I've recently started following a bunch of hashtags on Instagram that feature photos of abandoned places - mostly buildings, some vehicles, tunnels, bridges, etc.
The best ones, in my opinion, are the oldest buildings, featuring the grand styles of a bygone era, with natural light streaming in through faceted windows, as well as through holes in the ceilings and walls. Weathering, dilapidation, and emptiness somehow make these forgotten structures even more beautiful than when they were new. I have spent many hours lost in the experience of looking at them.
It occurred to me that this is eerily similar to my fondness for skeletons. Those old bones have so much to say, in spite of their silence and advanced stage of decay.
At first I thought that the pull of abandoned places must be some kind of metaphor for death, demonstrating how dead things get incorporated back in to new life. As the sunlight comes in, plants grow, and pretty soon you've got vines, grasses, and all manner of green things climbing over, up, and around, reclaiming the remains of human artifacts. So too do we get reabsorbed, one grisly way or another.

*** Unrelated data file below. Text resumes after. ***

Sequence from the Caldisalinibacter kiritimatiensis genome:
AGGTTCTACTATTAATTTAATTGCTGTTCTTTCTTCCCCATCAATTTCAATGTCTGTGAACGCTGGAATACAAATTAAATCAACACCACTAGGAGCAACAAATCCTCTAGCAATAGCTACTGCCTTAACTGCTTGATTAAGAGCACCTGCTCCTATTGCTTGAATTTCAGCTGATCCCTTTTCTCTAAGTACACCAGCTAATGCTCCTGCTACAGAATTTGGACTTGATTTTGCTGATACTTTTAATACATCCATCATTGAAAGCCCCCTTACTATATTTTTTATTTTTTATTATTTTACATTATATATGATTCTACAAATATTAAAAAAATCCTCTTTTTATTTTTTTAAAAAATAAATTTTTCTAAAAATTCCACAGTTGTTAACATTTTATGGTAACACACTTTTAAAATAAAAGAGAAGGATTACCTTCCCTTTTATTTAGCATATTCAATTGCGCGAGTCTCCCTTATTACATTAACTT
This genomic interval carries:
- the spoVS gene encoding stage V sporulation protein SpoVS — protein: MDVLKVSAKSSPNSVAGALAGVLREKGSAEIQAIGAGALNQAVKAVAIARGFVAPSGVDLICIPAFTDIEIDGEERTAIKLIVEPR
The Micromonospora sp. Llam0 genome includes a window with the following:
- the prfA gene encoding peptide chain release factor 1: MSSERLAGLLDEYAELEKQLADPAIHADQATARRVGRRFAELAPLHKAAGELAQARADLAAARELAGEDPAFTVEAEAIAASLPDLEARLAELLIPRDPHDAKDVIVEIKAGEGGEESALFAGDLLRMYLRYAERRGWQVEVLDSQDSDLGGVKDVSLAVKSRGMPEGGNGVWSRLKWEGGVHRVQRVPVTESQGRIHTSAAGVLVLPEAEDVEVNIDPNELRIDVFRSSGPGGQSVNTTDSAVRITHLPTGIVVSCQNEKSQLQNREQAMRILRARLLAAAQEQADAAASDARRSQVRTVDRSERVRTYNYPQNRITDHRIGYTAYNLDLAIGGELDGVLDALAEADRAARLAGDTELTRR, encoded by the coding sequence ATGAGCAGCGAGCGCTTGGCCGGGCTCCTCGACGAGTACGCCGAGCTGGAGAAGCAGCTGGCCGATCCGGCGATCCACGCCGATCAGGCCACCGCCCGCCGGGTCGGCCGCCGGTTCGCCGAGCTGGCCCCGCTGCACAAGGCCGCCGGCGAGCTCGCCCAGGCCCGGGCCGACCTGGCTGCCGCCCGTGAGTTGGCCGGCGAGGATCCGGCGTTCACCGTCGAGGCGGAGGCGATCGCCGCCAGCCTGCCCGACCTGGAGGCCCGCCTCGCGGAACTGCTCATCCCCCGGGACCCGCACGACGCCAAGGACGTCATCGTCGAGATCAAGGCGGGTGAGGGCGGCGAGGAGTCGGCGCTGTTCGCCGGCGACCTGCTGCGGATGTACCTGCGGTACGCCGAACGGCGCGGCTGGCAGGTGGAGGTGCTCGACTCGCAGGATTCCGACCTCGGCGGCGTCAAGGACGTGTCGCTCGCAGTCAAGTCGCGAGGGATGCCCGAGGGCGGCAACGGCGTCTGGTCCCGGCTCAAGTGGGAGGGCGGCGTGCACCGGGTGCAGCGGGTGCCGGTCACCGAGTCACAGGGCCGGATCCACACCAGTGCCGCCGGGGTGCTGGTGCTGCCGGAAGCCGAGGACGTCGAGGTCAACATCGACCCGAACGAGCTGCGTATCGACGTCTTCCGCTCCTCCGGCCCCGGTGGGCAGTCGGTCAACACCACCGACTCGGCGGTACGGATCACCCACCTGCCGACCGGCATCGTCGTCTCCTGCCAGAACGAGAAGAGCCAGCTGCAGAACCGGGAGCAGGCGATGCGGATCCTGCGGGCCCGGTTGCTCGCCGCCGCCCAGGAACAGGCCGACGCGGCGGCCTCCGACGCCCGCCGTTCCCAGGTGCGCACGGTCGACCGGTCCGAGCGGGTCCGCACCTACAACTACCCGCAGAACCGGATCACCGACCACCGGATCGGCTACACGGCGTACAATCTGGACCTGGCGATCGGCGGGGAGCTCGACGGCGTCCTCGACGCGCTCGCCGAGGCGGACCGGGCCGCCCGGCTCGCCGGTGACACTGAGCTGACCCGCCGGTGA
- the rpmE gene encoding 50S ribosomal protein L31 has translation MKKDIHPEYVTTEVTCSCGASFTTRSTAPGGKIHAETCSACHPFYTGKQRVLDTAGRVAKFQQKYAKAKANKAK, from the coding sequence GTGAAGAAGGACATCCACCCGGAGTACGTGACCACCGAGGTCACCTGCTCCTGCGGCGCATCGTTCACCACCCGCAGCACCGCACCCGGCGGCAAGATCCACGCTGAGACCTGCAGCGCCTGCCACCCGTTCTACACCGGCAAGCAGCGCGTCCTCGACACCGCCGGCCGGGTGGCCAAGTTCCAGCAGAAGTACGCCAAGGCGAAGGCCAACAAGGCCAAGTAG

Then I thought, no, that's much too serious. The fascination must be about how these places promise the existence of a good backstory. We instinctively want to know what led up to the current state of affairs. Who lived there. What happened to them. How did they die. Or why did they leave such fabulous things behind. And with so many beings living on the planet, why didn't someone else come along and move in. Mystery and suspense, maybe even romance or murder, who knows. If the cover picture is sufficiently compelling, I would read that book.
As I continued to scroll through Instagram, looking at magnificent photos of abandoned places, a third explanation occurred to me. I noticed that the photos I don't like have people in them. The kind that are still alive, not skeletons. Their presence in these otherwise awe inspiring places feels like an intrusion. This made me realize that perhaps I'm just being a textbook introvert, and that these places might be wonderful simply because there is nobody there.
Getting back to skeletons, they happen to offer the same three benefits as abandoned places. They make us think about mortality, they lead us to wonder what happened to the former hosts of those bones, and when you hang out with skeletons they never intrude on your solitude.
I've had a lifelong love for old cemeteries and their inhabitants, but I didn't foresee expanding my horizons from that to abandoned places. In retrospect they have a great deal in common. It's curious though, that in contemplating their similarities I started out with the deep philosophy, retreated to morbid curiosity, and then ended up just wanting to be left alone. For the purpose of enlightenment, it seems I did that backwards.
About the Author
Annie Dunn is the artist behind Chaos in Color. She's kind of nutty about cats, has an odd affinity for skeletons, and likes to listen to audiobooks while working. Every once in awhile she puts things down in writing.